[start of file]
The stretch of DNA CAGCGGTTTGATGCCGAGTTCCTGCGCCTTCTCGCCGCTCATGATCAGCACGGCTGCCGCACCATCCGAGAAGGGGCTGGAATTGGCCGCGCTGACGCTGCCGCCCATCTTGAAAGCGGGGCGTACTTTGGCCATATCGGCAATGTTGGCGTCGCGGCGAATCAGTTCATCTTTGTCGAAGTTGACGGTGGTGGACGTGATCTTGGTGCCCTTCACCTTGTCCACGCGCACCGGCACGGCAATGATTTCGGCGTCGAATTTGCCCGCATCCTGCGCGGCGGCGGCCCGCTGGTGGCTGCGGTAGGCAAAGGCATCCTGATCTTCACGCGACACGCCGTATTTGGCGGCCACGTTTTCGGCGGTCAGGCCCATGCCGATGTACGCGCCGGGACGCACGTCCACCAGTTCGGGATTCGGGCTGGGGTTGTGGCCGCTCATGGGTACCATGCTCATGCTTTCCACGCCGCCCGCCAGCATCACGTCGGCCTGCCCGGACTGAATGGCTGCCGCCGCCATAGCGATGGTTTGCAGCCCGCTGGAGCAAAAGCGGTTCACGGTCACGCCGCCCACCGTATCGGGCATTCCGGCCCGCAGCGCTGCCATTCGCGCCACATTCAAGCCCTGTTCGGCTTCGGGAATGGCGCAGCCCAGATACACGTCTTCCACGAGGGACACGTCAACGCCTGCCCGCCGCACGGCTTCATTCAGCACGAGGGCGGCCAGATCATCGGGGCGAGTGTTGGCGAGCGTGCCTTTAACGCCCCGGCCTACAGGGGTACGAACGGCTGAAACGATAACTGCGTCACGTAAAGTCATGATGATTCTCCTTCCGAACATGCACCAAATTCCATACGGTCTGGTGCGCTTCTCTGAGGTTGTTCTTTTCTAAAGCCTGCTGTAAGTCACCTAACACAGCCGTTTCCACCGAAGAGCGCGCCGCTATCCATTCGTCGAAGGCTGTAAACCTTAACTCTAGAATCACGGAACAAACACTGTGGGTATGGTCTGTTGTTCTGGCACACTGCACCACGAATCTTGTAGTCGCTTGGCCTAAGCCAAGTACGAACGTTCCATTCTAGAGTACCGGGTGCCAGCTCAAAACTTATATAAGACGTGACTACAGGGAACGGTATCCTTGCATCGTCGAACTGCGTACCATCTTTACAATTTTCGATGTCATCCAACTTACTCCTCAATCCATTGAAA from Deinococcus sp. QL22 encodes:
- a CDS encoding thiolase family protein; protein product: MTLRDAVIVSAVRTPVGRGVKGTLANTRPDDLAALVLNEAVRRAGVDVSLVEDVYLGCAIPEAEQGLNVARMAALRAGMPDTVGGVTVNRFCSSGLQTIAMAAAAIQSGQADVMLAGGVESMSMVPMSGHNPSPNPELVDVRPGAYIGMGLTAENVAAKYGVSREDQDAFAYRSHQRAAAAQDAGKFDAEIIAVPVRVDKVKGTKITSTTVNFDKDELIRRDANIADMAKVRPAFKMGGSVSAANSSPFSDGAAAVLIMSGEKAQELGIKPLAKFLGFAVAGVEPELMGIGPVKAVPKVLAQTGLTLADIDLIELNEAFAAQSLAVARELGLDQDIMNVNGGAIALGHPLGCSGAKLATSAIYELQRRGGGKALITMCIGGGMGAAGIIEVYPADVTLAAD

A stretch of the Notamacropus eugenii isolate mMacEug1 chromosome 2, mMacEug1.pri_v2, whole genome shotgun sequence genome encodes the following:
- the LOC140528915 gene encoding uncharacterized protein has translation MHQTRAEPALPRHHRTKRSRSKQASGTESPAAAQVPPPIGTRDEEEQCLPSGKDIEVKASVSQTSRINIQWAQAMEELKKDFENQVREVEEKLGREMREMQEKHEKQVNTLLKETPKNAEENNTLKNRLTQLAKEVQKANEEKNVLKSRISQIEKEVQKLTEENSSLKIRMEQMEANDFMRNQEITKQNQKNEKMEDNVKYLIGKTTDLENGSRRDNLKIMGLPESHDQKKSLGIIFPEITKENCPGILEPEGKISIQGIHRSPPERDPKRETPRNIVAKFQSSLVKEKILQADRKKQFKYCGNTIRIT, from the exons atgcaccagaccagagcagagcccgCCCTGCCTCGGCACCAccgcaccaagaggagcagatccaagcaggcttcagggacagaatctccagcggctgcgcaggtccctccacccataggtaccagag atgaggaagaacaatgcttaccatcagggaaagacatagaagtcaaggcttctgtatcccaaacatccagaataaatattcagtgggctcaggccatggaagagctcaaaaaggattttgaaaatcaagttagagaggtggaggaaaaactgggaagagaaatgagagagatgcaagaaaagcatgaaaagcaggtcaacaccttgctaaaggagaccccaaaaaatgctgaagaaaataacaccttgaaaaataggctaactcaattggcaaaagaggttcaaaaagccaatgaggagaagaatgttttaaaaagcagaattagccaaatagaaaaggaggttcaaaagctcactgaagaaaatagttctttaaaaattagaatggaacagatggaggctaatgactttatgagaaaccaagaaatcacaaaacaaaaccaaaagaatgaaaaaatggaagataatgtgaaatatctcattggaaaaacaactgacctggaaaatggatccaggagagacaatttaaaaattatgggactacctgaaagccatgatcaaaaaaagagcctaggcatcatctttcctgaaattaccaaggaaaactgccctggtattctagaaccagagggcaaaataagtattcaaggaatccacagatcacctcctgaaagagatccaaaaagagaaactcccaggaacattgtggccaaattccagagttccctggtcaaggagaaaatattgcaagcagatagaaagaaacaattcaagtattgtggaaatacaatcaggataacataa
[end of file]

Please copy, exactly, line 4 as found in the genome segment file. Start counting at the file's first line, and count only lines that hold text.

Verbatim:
- the LOC140528915 gene encoding uncharacterized protein has translation MHQTRAEPALPRHHRTKRSRSKQASGTESPAAAQVPPPIGTRDEEEQCLPSGKDIEVKASVSQTSRINIQWAQAMEELKKDFENQVREVEEKLGREMREMQEKHEKQVNTLLKETPKNAEENNTLKNRLTQLAKEVQKANEEKNVLKSRISQIEKEVQKLTEENSSLKIRMEQMEANDFMRNQEITKQNQKNEKMEDNVKYLIGKTTDLENGSRRDNLKIMGLPESHDQKKSLGIIFPEITKENCPGILEPEGKISIQGIHRSPPERDPKRETPRNIVAKFQSSLVKEKILQADRKKQFKYCGNTIRIT, from the exons atgcaccagaccagagcagagcccgCCCTGCCTCGGCACCAccgcaccaagaggagcagatccaagcaggcttcagggacagaatctccagcggctgcgcaggtccctccacccataggtaccagag atgaggaagaacaatgcttaccatcagggaaagacatagaagtcaaggcttctgtatcccaaacatccagaataaatattcagtgggctcaggccatggaagagctcaaaaaggattttgaaaatcaagttagagaggtggaggaaaaactgggaagagaaatgagagagatgcaagaaaagcatgaaaagcaggtcaacaccttgctaaaggagaccccaaaaaatgctgaagaaaataacaccttgaaaaataggctaactcaattggcaaaagaggttcaaaaagccaatgaggagaagaatgttttaaaaagcagaattagccaaatagaaaaggaggttcaaaagctcactgaagaaaatagttctttaaaaattagaatggaacagatggaggctaatgactttatgagaaaccaagaaatcacaaaacaaaaccaaaagaatgaaaaaatggaagataatgtgaaatatctcattggaaaaacaactgacctggaaaatggatccaggagagacaatttaaaaattatgggactacctgaaagccatgatcaaaaaaagagcctaggcatcatctttcctgaaattaccaaggaaaactgccctggtattctagaaccagagggcaaaataagtattcaaggaatccacagatcacctcctgaaagagatccaaaaagagaaactcccaggaacattgtggccaaattccagagttccctggtcaaggagaaaatattgcaagcagatagaaagaaacaattcaagtattgtggaaatacaatcaggataacataa